Reading the Zoe Williams article for The Guardian on the most recent death of satire, it occurred to me that our current candidates for president present satirists with almost opposite problems. With Donald Trump, of course, the problem is that there’s too much about the man himself—the Trump persona has been honed over the decades to be outrageous, and then on top of that is his monstrous arrogance, ignorance and incompetence, and then on top of that is his vicious misogyny, racism and xenophobia. Alec Baldwin is funny and mean, and I like that, but any sketch or series of sketches is going to leave out more than it can put in. To do Trump, you have to do all the bizarre physical quirks that are his deliberate persona, and that’s going to distract from the stuff that should be a satirist’s (as opposed to an impressionist’s) target.
With Hillary Clinton, and of course I am a huge admirer of hers and have been for almost twenty-five years so I am not in a good position to judge, the things that you would want to satirize are things that simply aren’t visible: her penchant for secrecy, her distrust of the media and everyone outside her circle of advisors, her poor choice of political advisors, her slow and careful decisions about what policies are safe to support and when—even in a sketch set in a private meeting, those would be difficult to spoof. You can, of course, make fun of her stiffness and her pantsuits and her focus-grouped coif, but that’s not really satire, is it?
It seems to me, though, that a gifted satirist could make something of what it might be like to be a small cog in the Clinton machine—something perhaps along the Alan B’stard lines, although not in the legislature but the White House, or possibly like the Clarke and Dawe Olympic thing without the Olympics. I’m thinking a television show set in the Office for Public Secrets, with our protagonist a hapless clerk fresh out of college who has to manage increasingly bizarre and grandiose schemes to keep secret and/or destroy the records of totally boring things. The antagonist is the last DC Bureau reporter from the last print newspaper in Indiana (or whatever) who also comes up with increasingly bizarre and grandiose (and indeed criminal) schemes to gain access to impossibly bland data. I can’t imagine who would play the young protagonists, but I’m imagining Howard Hesseman as the journalist’s boss (possibly only via Skype) and Gregory Sierra as the long-suffering time-serving flack roped into heading the OPS. His boss, a muckamuck and Friend of Hillary’s, should be a terrifying, ruthless and distant figure who appears on interstitial bits that are mock ninety-second press conferences and perfectly controlled photo ops.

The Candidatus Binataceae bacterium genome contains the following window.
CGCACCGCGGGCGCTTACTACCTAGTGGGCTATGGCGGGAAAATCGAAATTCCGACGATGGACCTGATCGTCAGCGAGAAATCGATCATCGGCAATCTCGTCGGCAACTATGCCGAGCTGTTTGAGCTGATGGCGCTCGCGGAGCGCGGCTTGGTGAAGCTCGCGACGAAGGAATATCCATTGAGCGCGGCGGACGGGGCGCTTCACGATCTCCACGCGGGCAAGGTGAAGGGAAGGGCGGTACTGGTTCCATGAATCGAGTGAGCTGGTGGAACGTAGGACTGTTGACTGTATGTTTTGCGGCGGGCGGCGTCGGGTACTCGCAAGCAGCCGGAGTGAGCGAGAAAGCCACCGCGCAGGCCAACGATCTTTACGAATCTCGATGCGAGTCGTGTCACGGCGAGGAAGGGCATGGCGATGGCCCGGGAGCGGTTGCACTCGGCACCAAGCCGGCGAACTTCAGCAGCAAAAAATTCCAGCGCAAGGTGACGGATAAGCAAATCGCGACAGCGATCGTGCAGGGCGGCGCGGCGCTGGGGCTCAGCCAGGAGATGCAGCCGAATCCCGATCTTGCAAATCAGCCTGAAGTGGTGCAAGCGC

You could do a six-episode series, where each episode the secrets are from a different topic and are dealt with in some manner glancingly appropriate to that topic (but in practice simply ludicrous) so that, oh, let’s call episode one Drones, in which the word comes down that they have to get rid of a transcript of a meeting between HRC, a foreign drone manufacturer and the Joint Chiefs of Staff. Our protagonist—let’s go ahead and saddle her with the name Chelsea, shall we?—has to get hold of the drone exec’s laptop and delete the calendar with the meeting schedule, so she gets a meeting by pretending to be, oh, the representative of a Pan-African paramilitary organization. Meanwhile the journalist is using one of those toy helicopters with cameras to follow her around. The laptop, of course, has software that can hack in to and control the drones… in the end, of course, it would turn out that the actual transcript of the meeting is less than a page long and all Hillary does is make a reference to drone use under our previous presidents. Similarly the Foundation episode would have Chelsea chasing after some receipt from a foreign donor, possibly inadvertently kidnapping the foreign minister of Lesotho, while the journalist (hmmm, maybe Walter? Wallter with two lls and it drives him crazy because they keep getting it wrong on the byline?) is pretending to be a surgeon who wants to work at the Maseru Hospital in order to get at the information and winds up having to treat the unconscious body of the recovered civil servant? In Rigged the maguffin is a talking points memo about meeting with the new House members; in Focus the maguffin is a photo of her people trying out a policy change on a focus group; in Staff the maguffin is a disgraced advisor who the White House wants to deny ever having talked to (and who presumably Chelsea inadvertently kills or at least she has to dispose of the body). The last episode of course involves the directive to eliminate any record of their own office and work. I have no idea whether I’d end the thing with (a) everybody dying at the end, with it being uncertain whether the deaths were faked, or (2) Wallter the reporter finally succeeding at getting his hands on a bona fide leak at the moment that his newspaper folds.
Tolerabimus quod tolerare debemus,